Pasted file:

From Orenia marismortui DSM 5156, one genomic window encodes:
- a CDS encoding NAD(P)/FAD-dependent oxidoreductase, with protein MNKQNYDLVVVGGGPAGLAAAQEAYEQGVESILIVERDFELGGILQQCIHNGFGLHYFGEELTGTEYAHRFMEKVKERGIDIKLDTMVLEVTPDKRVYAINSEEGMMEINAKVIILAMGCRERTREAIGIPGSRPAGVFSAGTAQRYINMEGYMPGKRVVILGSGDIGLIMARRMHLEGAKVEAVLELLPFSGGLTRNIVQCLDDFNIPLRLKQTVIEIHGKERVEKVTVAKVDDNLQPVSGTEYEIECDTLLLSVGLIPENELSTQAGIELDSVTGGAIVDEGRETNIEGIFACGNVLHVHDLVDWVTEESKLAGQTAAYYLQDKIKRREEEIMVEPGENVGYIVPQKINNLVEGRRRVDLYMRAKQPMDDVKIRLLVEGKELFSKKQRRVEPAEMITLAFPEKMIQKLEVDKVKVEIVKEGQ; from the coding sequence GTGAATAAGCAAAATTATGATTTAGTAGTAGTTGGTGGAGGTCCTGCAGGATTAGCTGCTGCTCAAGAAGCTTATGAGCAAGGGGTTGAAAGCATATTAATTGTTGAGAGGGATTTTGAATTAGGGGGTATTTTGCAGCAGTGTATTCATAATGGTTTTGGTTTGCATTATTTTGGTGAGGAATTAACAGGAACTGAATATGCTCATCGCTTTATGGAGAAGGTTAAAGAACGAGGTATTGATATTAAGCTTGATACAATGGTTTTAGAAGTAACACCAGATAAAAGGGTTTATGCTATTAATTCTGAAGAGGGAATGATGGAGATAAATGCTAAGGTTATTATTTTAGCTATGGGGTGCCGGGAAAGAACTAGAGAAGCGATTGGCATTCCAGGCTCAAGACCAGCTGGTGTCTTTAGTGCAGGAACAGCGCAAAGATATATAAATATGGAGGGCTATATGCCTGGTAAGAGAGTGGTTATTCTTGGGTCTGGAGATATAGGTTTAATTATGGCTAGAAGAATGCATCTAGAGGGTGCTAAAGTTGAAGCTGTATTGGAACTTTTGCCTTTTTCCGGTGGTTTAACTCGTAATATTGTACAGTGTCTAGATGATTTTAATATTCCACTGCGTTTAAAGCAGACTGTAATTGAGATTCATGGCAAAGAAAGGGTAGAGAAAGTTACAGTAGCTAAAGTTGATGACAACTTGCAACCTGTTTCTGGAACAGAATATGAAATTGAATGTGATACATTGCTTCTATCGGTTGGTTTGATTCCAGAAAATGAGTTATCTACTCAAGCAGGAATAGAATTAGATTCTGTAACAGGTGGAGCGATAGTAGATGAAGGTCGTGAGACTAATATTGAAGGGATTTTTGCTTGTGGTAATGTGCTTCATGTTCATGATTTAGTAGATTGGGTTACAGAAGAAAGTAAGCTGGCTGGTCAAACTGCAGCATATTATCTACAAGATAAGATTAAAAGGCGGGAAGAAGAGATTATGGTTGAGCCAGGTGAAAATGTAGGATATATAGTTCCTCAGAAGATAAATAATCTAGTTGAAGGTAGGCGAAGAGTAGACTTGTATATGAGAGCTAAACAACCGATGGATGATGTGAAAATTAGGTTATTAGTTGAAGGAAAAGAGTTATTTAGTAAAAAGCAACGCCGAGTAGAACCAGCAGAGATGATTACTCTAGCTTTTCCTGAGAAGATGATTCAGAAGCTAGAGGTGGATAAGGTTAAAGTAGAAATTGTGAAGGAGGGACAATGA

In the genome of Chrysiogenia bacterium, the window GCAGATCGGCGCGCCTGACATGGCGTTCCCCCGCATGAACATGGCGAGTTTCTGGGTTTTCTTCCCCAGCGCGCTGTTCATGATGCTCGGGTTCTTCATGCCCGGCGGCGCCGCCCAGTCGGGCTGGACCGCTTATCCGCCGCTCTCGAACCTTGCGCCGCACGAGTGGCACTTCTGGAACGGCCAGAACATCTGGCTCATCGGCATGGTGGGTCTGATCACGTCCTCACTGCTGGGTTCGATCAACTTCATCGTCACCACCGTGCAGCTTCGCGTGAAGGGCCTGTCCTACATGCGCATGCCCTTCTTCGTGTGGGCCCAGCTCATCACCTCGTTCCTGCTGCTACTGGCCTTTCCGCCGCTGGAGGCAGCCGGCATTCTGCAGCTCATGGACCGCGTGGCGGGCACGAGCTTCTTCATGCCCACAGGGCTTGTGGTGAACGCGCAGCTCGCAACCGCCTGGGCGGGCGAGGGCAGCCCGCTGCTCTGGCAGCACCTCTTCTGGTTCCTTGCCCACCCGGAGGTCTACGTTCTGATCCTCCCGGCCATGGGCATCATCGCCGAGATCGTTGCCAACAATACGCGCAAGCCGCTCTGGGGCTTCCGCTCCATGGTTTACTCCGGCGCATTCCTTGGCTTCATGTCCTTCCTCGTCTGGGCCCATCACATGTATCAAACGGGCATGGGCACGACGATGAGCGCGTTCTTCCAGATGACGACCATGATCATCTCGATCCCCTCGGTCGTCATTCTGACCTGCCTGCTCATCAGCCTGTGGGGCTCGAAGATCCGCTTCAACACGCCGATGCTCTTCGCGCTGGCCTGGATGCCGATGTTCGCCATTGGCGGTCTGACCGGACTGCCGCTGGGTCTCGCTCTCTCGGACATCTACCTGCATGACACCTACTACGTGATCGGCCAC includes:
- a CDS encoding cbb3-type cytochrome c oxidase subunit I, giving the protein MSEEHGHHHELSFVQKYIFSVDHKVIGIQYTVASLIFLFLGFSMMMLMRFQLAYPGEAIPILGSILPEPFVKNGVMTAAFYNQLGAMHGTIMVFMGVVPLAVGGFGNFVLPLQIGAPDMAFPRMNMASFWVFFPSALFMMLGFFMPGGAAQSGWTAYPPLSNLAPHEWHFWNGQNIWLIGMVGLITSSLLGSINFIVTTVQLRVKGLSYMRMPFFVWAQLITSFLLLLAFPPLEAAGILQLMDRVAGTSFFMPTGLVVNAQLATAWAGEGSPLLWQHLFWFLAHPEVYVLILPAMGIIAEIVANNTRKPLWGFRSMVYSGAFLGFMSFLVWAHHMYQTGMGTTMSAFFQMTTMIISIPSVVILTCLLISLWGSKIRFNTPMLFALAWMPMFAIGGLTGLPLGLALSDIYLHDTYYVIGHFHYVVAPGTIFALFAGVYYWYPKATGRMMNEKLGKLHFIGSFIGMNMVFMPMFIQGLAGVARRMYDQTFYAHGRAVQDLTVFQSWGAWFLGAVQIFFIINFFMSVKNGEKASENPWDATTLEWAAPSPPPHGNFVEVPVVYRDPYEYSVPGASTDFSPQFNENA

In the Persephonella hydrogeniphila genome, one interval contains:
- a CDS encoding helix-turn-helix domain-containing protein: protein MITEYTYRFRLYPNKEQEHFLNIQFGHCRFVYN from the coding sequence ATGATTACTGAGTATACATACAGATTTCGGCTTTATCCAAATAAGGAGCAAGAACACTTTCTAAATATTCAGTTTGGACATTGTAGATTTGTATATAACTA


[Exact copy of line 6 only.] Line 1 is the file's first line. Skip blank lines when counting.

- a CDS encoding helix-turn-helix domain-containing protein: protein MITEYTYRFRLYPNKEQEHFLNIQFGHCRFVYN from the coding sequence ATGATTACTGAGTATACATACAGATTTCGGCTTTATCCAAATAAGGAGCAAGAACACTTTCTAAATATTCAGTTTGGACATTGTAGATTTGTATATAACTA